The primary function of MINT is to make it possible to limit access to programs based on the known quality of the program. MINT protects powerful user accounts, such as root and auditor, from being corrupted or deceived by dummy files of low integrity. A secondary MINT function is its use in tailoring the tool set available to each account so that every user has an appropriate tool set and does not have access to inappropriate tools.
Clearly, the known integrity of a user and the task of the user should be used as guidelines in assigning the integrity level of the user account. Because a file created by that user inherits the user's integrity level and will thereafter be available to other users of a similar label, it is important to trust each user at the assigned integrity level. MINT makes it possible to disallow high-grade users from viewing files and invoking programs created by less trusted users.
While you are planning your system, plan to use the system audit trail features effectively. Decide what kinds of events you wish to audit and how much information you wish to store. If disk space is limited, you may wish to restrict auditing to events such as file removal, attempts to access the system, and denial of service. You must also budget the time of the auditor (or system administrator) to review and reduce the audit log to evaluate the security status of your system. See Chapter 6, “Administering the System Audit Trail”, for more information about auditing.
If you plan to have more than one Trusted IRIX/CMW system at your site and you would like to connect them as one logical system, if you have a single Trusted IRIX/CMW system you would like to connect to your existing network, or if you have a totally heterogeneous network, you should plan a networking strategy. First, become familiar with standard IRIX networking software. Then, after reading Chapter 4, “Networking with Trusted IRIX/CMW”, map out your proposed network and plan your installations accordingly.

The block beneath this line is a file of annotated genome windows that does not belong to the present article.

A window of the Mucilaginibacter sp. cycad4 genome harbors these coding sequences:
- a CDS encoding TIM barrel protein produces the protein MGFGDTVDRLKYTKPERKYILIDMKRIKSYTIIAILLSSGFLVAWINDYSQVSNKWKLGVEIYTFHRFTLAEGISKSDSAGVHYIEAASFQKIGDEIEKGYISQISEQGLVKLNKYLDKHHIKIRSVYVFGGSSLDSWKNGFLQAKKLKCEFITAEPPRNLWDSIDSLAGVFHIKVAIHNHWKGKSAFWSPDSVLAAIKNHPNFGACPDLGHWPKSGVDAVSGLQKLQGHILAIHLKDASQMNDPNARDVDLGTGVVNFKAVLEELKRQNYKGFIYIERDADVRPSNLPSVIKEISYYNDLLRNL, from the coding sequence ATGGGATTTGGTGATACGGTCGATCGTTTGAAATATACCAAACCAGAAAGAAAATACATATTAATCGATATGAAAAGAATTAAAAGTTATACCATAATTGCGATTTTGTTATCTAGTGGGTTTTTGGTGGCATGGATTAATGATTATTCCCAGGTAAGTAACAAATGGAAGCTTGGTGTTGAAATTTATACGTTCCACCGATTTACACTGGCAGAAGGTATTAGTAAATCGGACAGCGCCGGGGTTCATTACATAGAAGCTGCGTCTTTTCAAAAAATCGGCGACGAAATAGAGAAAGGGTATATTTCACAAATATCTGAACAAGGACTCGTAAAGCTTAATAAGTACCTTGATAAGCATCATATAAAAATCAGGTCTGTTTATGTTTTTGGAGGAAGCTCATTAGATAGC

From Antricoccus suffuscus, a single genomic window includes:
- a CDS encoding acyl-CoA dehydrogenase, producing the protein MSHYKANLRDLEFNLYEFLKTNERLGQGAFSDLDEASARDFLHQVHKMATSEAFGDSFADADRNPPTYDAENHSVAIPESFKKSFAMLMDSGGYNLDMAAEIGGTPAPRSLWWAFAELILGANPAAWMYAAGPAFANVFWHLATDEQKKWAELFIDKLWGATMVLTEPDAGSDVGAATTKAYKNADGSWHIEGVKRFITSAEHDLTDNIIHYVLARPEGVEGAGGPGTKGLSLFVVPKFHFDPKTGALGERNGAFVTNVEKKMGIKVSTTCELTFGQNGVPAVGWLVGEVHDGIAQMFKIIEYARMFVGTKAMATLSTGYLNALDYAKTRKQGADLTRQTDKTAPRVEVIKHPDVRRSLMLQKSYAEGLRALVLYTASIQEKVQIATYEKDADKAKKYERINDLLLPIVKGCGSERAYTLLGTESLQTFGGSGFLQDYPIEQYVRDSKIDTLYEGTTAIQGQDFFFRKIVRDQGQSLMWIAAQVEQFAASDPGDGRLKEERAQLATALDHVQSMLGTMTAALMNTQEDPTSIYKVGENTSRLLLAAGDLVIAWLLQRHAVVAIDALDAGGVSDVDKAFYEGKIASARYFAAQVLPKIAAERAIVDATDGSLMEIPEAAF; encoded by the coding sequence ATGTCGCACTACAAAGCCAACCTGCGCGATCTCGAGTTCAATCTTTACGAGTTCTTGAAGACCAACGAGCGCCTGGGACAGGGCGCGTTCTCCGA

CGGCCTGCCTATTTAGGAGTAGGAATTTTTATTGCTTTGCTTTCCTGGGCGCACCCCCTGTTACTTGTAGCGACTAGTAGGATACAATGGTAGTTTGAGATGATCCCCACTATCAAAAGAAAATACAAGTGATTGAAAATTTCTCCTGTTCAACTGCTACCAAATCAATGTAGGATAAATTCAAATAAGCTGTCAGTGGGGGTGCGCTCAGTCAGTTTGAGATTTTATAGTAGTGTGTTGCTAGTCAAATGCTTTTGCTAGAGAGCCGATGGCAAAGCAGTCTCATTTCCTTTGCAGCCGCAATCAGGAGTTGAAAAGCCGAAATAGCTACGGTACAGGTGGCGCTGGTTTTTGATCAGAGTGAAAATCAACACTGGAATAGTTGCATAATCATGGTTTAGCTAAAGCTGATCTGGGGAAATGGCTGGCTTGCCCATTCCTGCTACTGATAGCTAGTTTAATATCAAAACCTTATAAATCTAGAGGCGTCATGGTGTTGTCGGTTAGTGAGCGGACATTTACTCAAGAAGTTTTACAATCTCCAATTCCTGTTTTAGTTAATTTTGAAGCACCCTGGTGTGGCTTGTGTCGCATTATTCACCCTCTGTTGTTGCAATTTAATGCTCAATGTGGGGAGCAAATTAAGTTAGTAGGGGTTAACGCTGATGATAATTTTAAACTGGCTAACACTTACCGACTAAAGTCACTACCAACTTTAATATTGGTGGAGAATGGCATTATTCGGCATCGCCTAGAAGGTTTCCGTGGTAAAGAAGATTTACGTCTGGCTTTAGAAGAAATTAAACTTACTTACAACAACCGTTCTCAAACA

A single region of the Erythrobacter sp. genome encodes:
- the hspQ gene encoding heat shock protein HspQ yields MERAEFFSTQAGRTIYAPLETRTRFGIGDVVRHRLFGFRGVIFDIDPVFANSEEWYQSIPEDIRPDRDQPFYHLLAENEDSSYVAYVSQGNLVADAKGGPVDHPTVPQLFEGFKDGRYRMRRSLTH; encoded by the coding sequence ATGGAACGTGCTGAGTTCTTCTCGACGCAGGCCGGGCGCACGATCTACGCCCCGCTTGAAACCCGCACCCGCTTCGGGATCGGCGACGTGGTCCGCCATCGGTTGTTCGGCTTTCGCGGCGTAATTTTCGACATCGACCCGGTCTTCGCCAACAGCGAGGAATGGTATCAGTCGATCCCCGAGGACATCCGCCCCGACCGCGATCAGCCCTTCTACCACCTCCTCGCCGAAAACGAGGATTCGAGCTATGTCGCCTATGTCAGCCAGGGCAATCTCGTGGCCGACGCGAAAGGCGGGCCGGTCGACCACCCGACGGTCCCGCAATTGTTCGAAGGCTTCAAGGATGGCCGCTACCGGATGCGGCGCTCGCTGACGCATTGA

A cpuset is a named set of CPUs, which may be defined to be restricted or open. A restricted cpuset allows only processes that are members of the cpuset to run on the set of CPUs. An open cpuset allows any process to run on its CPUs, but a process that is a member of the cpuset can run only on the CPUs belonging to the cpuset. A cpuset is defined by a cpuset configuration file and a name.
The Cpuset System is primarily a workload manager tool permitting a system administrator to restrict the number of processors that a process or set of processes may use. Cpusets may optionally restrict both kernel and user memory.
For information on how to use cpusets in a Trusted IRIX environment, see “Cpuset System and Trusted IRIX”, in IRIX Admin: Resource Administration.
The following is a list of important items to keep in mind as you install and use your Trusted IRIX/CMW system:
The label of /etc/group is dblow.
The label of /etc/passwd is dblow.
The label of /etc/clearance is dblow.
The label of /etc/shadow is dblow.
The label name dblow translates to msenlow/minthigh.
The label name dbadmin translates to msenadmin/minthigh.
The integrity of all administrative databases is minthigh.
The sensitivity of administrative databases is either msenlow (publicly readable) or msenadmin (hidden from users).
If you are unsure whether Trusted IRIX/CMW has been installed on a system , use the sysconf command to list MAC, ACL, or capabilities status. The following example shows a sysconf query and the system response that MAC is installed:
sysconf mac 1
The following example shows a sysconf query and the system response that CAP is installed:
sysconf cap 2
Note that uname will return only IRIX, or IRIX64 on a 64-bit IRIX machine, but not Trusted IRIX/CMW.